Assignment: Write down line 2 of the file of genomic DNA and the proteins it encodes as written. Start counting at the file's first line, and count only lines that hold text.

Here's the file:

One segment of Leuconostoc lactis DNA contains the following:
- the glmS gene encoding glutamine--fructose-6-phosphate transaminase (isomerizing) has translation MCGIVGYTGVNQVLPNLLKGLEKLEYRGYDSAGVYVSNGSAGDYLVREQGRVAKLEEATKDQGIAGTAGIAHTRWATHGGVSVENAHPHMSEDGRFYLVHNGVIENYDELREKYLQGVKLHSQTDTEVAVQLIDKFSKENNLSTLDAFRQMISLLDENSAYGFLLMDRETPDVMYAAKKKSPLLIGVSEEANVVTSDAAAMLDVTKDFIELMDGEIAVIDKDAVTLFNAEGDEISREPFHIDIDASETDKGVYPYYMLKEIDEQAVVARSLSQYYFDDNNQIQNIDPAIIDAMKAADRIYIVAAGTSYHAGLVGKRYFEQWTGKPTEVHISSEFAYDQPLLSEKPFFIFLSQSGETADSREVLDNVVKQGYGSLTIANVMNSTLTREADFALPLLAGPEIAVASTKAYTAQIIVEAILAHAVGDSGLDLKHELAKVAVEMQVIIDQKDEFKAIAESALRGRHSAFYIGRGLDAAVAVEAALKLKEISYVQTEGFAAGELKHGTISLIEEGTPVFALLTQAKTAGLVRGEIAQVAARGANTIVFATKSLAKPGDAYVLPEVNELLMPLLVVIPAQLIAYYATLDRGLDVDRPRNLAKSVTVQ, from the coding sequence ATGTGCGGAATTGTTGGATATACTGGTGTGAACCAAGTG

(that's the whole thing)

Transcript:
- the glmS gene encoding glutamine--fructose-6-phosphate transaminase (isomerizing) has translation MCGIVGYTGVNQVLPNLLKGLEKLEYRGYDSAGVYVSNGSAGDYLVREQGRVAKLEEATKDQGIAGTAGIAHTRWATHGGVSVENAHPHMSEDGRFYLVHNGVIENYDELREKYLQGVKLHSQTDTEVAVQLIDKFSKENNLSTLDAFRQMISLLDENSAYGFLLMDRETPDVMYAAKKKSPLLIGVSEEANVVTSDAAAMLDVTKDFIELMDGEIAVIDKDAVTLFNAEGDEISREPFHIDIDASETDKGVYPYYMLKEIDEQAVVARSLSQYYFDDNNQIQNIDPAIIDAMKAADRIYIVAAGTSYHAGLVGKRYFEQWTGKPTEVHISSEFAYDQPLLSEKPFFIFLSQSGETADSREVLDNVVKQGYGSLTIANVMNSTLTREADFALPLLAGPEIAVASTKAYTAQIIVEAILAHAVGDSGLDLKHELAKVAVEMQVIIDQKDEFKAIAESALRGRHSAFYIGRGLDAAVAVEAALKLKEISYVQTEGFAAGELKHGTISLIEEGTPVFALLTQAKTAGLVRGEIAQVAARGANTIVFATKSLAKPGDAYVLPEVNELLMPLLVVIPAQLIAYYATLDRGLDVDRPRNLAKSVTVQ, from the coding sequence ATGTGCGGAATTGTTGGATATACTGGTGTGAACCAAGTG